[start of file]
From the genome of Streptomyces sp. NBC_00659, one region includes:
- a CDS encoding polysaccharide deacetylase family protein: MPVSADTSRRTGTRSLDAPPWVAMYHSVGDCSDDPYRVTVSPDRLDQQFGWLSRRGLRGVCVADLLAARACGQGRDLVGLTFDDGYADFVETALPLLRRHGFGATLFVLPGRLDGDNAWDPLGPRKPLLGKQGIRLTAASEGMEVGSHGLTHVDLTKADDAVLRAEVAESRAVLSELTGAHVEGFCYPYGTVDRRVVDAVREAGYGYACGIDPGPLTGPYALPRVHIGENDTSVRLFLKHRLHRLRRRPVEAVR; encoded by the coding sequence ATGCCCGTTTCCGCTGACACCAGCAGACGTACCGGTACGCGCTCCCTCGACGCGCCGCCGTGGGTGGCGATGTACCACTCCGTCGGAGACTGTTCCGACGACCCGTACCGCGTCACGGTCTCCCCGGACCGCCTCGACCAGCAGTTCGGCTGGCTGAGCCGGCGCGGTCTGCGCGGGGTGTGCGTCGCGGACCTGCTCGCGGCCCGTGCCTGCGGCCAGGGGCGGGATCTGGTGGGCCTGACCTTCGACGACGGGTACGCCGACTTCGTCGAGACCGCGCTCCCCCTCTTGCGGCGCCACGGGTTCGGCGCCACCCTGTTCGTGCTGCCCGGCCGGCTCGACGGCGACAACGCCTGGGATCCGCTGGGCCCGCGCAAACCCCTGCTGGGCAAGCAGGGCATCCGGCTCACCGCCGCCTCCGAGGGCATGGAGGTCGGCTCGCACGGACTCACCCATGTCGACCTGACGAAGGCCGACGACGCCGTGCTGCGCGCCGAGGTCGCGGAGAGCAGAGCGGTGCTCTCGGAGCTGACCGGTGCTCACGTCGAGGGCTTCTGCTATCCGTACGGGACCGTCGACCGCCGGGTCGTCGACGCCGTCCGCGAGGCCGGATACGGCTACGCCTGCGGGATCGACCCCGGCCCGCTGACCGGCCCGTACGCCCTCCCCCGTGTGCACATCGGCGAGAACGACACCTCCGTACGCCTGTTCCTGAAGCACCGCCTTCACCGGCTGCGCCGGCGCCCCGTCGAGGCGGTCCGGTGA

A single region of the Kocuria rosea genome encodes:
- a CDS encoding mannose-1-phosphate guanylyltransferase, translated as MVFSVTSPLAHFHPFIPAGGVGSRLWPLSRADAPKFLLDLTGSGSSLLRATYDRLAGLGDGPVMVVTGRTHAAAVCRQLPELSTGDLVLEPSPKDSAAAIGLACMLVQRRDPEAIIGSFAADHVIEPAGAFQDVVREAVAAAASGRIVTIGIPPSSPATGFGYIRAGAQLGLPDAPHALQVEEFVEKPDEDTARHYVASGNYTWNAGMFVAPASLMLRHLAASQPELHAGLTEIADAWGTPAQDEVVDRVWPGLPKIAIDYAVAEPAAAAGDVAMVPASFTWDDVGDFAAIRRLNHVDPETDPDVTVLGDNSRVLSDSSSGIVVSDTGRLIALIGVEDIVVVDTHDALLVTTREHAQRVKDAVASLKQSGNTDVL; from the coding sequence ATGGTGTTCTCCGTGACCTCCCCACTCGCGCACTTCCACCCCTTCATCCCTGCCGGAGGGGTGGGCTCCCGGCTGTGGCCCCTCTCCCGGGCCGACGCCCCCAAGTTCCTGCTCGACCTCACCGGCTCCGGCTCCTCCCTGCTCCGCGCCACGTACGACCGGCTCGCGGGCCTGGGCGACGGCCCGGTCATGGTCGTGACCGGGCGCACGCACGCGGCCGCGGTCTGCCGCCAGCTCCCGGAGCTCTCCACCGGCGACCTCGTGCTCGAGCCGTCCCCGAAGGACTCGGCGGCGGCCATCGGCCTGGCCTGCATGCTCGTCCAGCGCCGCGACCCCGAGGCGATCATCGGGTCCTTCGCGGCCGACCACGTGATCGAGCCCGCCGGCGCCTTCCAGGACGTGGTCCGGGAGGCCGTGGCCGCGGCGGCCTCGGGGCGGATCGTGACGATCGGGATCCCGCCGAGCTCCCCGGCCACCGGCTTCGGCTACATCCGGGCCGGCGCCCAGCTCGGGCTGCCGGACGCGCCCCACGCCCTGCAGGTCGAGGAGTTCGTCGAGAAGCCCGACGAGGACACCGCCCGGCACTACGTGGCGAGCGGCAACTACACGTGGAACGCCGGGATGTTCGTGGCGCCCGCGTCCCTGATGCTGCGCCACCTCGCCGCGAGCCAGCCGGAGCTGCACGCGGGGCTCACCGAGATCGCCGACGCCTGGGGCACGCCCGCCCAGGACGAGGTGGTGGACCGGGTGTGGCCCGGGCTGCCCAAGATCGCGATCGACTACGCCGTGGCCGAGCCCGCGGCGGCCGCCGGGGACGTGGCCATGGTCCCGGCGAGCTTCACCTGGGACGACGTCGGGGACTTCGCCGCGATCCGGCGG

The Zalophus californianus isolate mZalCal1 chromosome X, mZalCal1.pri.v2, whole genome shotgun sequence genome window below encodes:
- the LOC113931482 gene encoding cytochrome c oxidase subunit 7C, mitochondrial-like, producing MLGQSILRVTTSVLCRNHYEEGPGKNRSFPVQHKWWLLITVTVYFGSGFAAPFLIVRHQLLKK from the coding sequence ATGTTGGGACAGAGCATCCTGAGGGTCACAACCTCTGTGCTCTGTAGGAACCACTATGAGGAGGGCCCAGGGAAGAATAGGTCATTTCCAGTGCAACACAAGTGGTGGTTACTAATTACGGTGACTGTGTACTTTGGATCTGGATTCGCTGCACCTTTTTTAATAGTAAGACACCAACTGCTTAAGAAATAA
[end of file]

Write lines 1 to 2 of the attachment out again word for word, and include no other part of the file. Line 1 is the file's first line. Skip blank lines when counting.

From the genome of Streptomyces sp. NBC_00659, one region includes:
- a CDS encoding polysaccharide deacetylase family protein: MPVSADTSRRTGTRSLDAPPWVAMYHSVGDCSDDPYRVTVSPDRLDQQFGWLSRRGLRGVCVADLLAARACGQGRDLVGLTFDDGYADFVETALPLLRRHGFGATLFVLPGRLDGDNAWDPLGPRKPLLGKQGIRLTAASEGMEVGSHGLTHVDLTKADDAVLRAEVAESRAVLSELTGAHVEGFCYPYGTVDRRVVDAVREAGYGYACGIDPGPLTGPYALPRVHIGENDTSVRLFLKHRLHRLRRRPVEAVR; encoded by the coding sequence ATGCCCGTTTCCGCTGACACCAGCAGACGTACCGGTACGCGCTCCCTCGACGCGCCGCCGTGGGTGGCGATGTACCACTCCGTCGGAGACTGTTCCGACGACCCGTACCGCGTCACGGTCTCCCCGGACCGCCTCGACCAGCAGTTCGGCTGGCTGAGCCGGCGCGGTCTGCGCGGGGTGTGCGTCGCGGACCTGCTCGCGGCCCGTGCCTGCGGCCAGGGGCGGGATCTGGTGGGCCTGACCTTCGACGACGGGTACGCCGACTTCGTCGAGACCGCGCTCCCCCTCTTGCGGCGCCACGGGTTCGGCGCCACCCTGTTCGTGCTGCCCGGCCGGCTCGACGGCGACAACGCCTGGGATCCGCTGGGCCCGCGCAAACCCCTGCTGGGCAAGCAGGGCATCCGGCTCACCGCCGCCTCCGAGGGCATGGAGGTCGGCTCGCACGGACTCACCCATGTCGACCTGACGAAGGCCGACGACGCCGTGCTGCGCGCCGAGGTCGCGGAGAGCAGAGCGGTGCTCTCGGAGCTGACCGGTGCTCACGTCGAGGGCTTCTGCTATCCGTACGGGACCGTCGACCGCCGGGTCGTCGACGCCGTCCGCGAGGCCGGATACGGCTACGCCTGCGGGATCGACCCCGGCCCGCTGACCGGCCCGTACGCCCTCCCCCGTGTGCACATCGGCGAGAACGACACCTCCGTACGCCTGTTCCTGAAGCACCGCCTTCACCGGCTGCGCCGGCGCCCCGTCGAGGCGGTCCGGTGA